Even before the Supreme Court settled the 2000 presidential contest in the highly controversial Bush v. Gore ruling, few experts would have argued that resolving election disputes was a strong suit of the justices. In 2013 it became more likely that the justices would have to review changes in election law, because the court invalidated a key provision of the Voting Rights Act of 1965 that required many voting changes to be precleared with the Justice Department or a federal court before they could be implemented.
It is worth reviewing what the justices have had on their plates this election season.
First, on August 29, the court rejected a request by the Libertarian Party of Ohio to have Libertarian presidential and vice-presidential nominees Gary Johnson and William Weld listed on the ballot under their party name. The two are listed as independents but wanted to be shown on a Libertarian Party line. Denied that ballot identification by the Ohio secretary of state and in the lower federal courts, the party appealed for emergency relief to Justice Elena Kagan, who handles stay requests from the U.S. Court of Appeals for the 6th Circuit. Kagan referred the request to the full court, which turned it down by a unanimous vote.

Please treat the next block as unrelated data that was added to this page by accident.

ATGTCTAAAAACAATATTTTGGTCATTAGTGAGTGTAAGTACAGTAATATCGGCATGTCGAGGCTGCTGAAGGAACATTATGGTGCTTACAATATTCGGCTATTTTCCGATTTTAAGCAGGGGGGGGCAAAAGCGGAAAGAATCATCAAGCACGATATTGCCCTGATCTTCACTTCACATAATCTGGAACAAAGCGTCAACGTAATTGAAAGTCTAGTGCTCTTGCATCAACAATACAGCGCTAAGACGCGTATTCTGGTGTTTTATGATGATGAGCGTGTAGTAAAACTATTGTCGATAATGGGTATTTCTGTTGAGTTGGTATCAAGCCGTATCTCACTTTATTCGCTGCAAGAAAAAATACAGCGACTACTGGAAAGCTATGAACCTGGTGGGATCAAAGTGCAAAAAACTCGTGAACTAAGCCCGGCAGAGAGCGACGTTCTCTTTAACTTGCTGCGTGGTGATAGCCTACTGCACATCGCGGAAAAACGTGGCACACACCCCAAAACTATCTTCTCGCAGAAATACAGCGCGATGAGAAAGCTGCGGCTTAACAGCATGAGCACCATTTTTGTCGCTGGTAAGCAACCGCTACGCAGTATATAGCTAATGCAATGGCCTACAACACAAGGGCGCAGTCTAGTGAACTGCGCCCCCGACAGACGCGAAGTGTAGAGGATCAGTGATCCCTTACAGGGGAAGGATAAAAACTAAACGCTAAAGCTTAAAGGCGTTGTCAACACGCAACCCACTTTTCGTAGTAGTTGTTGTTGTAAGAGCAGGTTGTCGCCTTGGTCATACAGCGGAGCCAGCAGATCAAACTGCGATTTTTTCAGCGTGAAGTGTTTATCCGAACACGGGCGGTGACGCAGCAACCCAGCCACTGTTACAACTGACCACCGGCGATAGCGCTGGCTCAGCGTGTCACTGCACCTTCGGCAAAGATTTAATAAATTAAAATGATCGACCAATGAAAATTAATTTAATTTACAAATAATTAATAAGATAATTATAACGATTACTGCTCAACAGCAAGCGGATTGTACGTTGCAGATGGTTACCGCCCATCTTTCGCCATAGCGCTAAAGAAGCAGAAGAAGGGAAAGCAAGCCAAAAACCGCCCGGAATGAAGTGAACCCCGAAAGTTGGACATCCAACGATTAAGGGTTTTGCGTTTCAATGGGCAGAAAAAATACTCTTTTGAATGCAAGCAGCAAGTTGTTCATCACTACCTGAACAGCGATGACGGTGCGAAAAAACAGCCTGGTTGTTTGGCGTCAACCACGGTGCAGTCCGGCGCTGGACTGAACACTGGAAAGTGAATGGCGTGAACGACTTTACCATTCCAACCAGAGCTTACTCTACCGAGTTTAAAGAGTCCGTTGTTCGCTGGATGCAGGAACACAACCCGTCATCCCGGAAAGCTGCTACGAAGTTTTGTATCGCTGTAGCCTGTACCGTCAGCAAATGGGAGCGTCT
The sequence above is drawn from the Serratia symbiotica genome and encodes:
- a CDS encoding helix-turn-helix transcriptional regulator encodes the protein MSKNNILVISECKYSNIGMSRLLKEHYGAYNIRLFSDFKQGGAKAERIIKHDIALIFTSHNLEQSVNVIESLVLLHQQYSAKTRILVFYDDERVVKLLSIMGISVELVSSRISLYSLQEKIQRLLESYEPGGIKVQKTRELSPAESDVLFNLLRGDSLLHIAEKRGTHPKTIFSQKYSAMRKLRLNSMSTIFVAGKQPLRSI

Next up was North Carolina on August 31. The North Carolina legislature in 2013 passed a law that required presentation by voters at the polls of photo identification from a specified list, that shortened the early-voting period prior to the election and that prohibited preregistration for 16- and 17-year-olds indicating they planned to vote when they turned 18. Civil rights groups and the Justice Department challenged the new law, arguing that it would make it harder for many people in North Carolina to vote. The U.S. Court of Appeals for the 4th Circuit, which includes North Carolina, ruled last summer that portions of the 2013 law discriminated against minority voters and were invalid.
North Carolina officials went to the Supreme Court for an emergency stay. Chief Justice John Roberts, who oversees emergency applications from the 4th Circuit, referred the matter to the full court. The result was a 4-4 tie, which meant the stay was rejected and the North Carolina law remains blocked for the current election. (It takes five votes to grant a stay.)